Britain's Best Stately Homes Open to The Public - The British Hamper Company

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5 British Stately Homes Worth a Visit

17 May 2017

Blenheim Palace With over 300 years of history to discover, incredible baroque architecture, over 2000 acres of parkland with 150 acres of beautiful gardens, it’s not surprising that Blenheim Palace is now a UNESCO World Heritage Site. Situated in Woodstock, Oxfordshire, Blenheim Palace is home to the 12th Duke and Duchess of Marlborough. The palace was built in the early 18th Century as a gift from Queen Anne, to John Churchill, the 1st Duke of Marlborough; who led the Battle of Blenheim to victory. Being the birthplace of Winston Churchill there is a Churchill exhibition as well as the Churchill Memorial Garden; there are numerous tours, exploring both the public and private side of the palace; lake tours; an impressive collection of paintings, and an indoor cinema showing a variety of documentaries and films about the palace and its history. Home to historical monuments, rural activity, plenty of parkland trails, an abundance of nature, a Butterfly house, a hedge maze and a miniature train, this historical treasure provides something for the whole family. Highclere Castle This glamourous Victorian Castle set amidst 1000 acres of parkland in Hampshire, is the main setting for Downton Abbey – the award-winning period drama. Be transported back in time as you stroll through the wonderful smoking room with 17th Century Dutch paintings, a music room with a beautiful baroque ceiling and a charming gothic style Saloon. Recognise the servant areas that housed about 60 members of staff and have been recreated in film studios for Downton Abbey. Be delighted by the walled gardens, meadows, gardens, lawns, temples and woods that surround the tremendous, captivating castle. With breath-taking views, Castle tours, afternoon teas, history, a multitude of events and exhibitions, including a fabulous Egyptian exhibition – this is definitely one to visit this summer, but make sure you plan ahead and check the opening dates online. Blickling Hall The birthplace of Anne Boleyn, Blickling Hall is an incredibly grand stately home, which is part of the Blickling estate in Norfolk. Once voted the most haunted house in Britain, it is said that Anne Boleyn’s headless ghost arrives by coach at Blickling Hall every year on the anniversary of her death. In the house, see the amazing interiors, discover the servant’s quarters, tapestries, furniture, paintings, ceilings and one of the most historically important national book collections in the library. The estate consists of thousands of acres of woodland, parkland and farmland, plus staggeringly attractive formal and informal gardens. There are cycle tracks, colour coded walks, fishing on the lake, giant board games and croquet. A hub of activity, with their very own bookshop and RAF museum, as well as different events - from costumed interpretations to art and craft exhibitions, there is always something different to see and do. Just keep your eyes peeled for any ghosts! [caption id="attachment_768" align="alignnone" width="300"] Photo courtesy of The National Trust[/caption] Tredegar House Tredegar House is a striking 17th-century country house, set in 90-acres of magnificent parkland in Newport, Wales. This architectural wonder was owned by the Morgan family (later Lords Tredegar); one of the most powerful and influential families in the area, for more than 500 years. The National Trust took over the management of the mansion in 2012. It’s one of the more relaxed stately homes to visit, and offers an interactive experience for its visitors. Allowing picnics on the grounds; dog walks in the park; there aren’t many restricted areas in the house and you can even climb the steps to the top of Tredegar House to view the conservation work happening on the roof! There is also a cosy café and a gift shop and they host loads of events suitable for children, from Easter Egg hunts to pirate activities. [caption id="attachment_773" align="alignnone" width="300"] Photo courtesy of The National Trust[/caption] Falkland Palace [caption id="attachment_775" align="alignright" width="236"] Harvey Wood 1993.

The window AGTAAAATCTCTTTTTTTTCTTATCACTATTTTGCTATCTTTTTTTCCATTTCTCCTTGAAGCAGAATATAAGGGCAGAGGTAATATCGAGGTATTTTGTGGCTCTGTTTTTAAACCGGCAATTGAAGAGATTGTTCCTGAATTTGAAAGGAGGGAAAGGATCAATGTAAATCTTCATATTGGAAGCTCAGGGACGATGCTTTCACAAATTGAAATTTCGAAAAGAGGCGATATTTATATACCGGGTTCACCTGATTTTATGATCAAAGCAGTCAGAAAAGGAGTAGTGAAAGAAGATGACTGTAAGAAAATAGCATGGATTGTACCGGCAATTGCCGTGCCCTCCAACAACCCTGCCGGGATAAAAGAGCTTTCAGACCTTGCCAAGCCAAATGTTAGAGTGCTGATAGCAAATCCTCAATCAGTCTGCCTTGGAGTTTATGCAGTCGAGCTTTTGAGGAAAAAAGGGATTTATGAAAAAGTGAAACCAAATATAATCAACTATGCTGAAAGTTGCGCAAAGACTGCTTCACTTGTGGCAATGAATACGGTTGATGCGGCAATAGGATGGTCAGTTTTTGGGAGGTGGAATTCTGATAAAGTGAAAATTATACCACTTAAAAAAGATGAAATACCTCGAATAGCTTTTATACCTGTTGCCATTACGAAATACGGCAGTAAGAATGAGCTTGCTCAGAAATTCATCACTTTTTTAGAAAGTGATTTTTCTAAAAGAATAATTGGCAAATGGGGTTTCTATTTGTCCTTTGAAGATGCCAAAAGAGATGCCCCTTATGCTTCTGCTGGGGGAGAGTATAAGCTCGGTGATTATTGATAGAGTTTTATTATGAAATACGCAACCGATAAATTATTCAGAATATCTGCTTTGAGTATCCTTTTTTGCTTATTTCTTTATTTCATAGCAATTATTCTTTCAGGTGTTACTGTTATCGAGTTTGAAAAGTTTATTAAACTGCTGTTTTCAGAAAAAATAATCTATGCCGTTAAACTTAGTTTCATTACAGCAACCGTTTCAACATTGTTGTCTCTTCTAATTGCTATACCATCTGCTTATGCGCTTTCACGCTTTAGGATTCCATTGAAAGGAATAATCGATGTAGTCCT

National Trust for Scotland[/caption] One of Scotland’s most enchanting stately homes, it was the country residence of the Stuart Monarchs for 200 years. Popular with royalty for its hunting and hawking in the Fife forest as well as for tennis – Falkland Palace is home to the oldest Royal Tennis Court in Britain (built in 1539), played on by Mary Queen of Scots The Renaissance palace was built by King James II and although part of the palace is in ruins, it has been extensively restored by the National Trust for Scotland. It has a tapestry gallery, portraits of the Stuart Monarchs and one of the only surviving practicing Roman Catholic Chapels in a Palace owned by the Crown. Set in 9 acres of beautiful maintained grounds and formal gardens with willow sculptures, a Labyrinth and a wonderful wildflower meadow it’s a great place to while away the afternoon.